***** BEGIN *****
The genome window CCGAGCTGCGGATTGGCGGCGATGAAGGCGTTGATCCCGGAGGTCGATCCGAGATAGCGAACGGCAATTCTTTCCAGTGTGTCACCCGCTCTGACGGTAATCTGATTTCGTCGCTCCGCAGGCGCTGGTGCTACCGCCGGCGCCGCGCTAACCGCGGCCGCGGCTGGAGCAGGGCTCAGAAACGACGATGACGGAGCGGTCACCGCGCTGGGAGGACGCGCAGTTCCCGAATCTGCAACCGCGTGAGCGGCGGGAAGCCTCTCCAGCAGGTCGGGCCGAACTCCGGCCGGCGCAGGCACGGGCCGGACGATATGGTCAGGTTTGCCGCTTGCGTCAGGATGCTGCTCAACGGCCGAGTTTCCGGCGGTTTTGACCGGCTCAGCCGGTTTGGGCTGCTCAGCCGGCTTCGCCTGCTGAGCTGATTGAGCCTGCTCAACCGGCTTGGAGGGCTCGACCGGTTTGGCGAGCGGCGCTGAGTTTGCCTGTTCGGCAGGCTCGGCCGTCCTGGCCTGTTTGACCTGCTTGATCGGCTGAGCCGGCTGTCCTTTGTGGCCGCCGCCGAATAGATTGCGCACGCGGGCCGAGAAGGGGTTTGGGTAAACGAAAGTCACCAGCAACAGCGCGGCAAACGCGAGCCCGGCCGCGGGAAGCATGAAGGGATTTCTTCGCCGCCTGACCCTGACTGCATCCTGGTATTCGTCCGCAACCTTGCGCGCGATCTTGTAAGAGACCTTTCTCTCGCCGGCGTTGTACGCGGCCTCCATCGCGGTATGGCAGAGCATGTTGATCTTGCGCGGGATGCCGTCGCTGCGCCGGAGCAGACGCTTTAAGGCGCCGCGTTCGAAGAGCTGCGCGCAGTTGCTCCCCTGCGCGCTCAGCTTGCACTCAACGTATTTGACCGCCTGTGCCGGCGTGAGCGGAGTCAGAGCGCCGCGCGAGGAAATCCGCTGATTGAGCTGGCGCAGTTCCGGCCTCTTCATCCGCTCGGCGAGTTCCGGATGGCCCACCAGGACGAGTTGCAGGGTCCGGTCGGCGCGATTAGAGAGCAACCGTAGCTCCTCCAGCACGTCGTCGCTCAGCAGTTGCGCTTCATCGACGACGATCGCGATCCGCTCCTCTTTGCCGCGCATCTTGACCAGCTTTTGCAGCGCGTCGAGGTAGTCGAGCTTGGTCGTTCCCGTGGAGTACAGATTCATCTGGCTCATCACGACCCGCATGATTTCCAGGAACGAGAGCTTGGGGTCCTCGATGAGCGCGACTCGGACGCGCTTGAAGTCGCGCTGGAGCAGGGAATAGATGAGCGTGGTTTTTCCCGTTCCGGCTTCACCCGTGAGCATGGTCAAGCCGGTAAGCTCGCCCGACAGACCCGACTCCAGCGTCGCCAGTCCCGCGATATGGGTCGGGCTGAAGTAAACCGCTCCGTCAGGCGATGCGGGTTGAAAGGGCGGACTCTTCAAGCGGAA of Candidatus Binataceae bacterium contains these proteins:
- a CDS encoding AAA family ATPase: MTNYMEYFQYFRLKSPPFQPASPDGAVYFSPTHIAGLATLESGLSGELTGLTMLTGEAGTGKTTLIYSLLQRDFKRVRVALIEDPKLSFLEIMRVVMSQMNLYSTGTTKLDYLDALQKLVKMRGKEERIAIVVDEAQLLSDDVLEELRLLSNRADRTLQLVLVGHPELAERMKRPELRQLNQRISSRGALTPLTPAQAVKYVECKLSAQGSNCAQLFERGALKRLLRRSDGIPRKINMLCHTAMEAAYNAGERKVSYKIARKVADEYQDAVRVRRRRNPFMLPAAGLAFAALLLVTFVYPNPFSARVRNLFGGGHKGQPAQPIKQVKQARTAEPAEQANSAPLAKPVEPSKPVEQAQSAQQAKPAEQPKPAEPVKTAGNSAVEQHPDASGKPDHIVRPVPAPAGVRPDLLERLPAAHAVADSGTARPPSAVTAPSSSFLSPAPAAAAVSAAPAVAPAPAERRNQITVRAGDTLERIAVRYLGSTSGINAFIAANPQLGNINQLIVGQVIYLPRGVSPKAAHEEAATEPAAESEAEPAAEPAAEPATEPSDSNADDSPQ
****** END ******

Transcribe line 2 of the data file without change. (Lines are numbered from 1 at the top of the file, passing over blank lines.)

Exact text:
- a CDS encoding AAA family ATPase: MTNYMEYFQYFRLKSPPFQPASPDGAVYFSPTHIAGLATLESGLSGELTGLTMLTGEAGTGKTTLIYSLLQRDFKRVRVALIEDPKLSFLEIMRVVMSQMNLYSTGTTKLDYLDALQKLVKMRGKEERIAIVVDEAQLLSDDVLEELRLLSNRADRTLQLVLVGHPELAERMKRPELRQLNQRISSRGALTPLTPAQAVKYVECKLSAQGSNCAQLFERGALKRLLRRSDGIPRKINMLCHTAMEAAYNAGERKVSYKIARKVADEYQDAVRVRRRRNPFMLPAAGLAFAALLLVTFVYPNPFSARVRNLFGGGHKGQPAQPIKQVKQARTAEPAEQANSAPLAKPVEPSKPVEQAQSAQQAKPAEQPKPAEPVKTAGNSAVEQHPDASGKPDHIVRPVPAPAGVRPDLLERLPAAHAVADSGTARPPSAVTAPSSSFLSPAPAAAAVSAAPAVAPAPAERRNQITVRAGDTLERIAVRYLGSTSGINAFIAANPQLGNINQLIVGQVIYLPRGVSPKAAHEEAATEPAAESEAEPAAEPAAEPATEPSDSNADDSPQ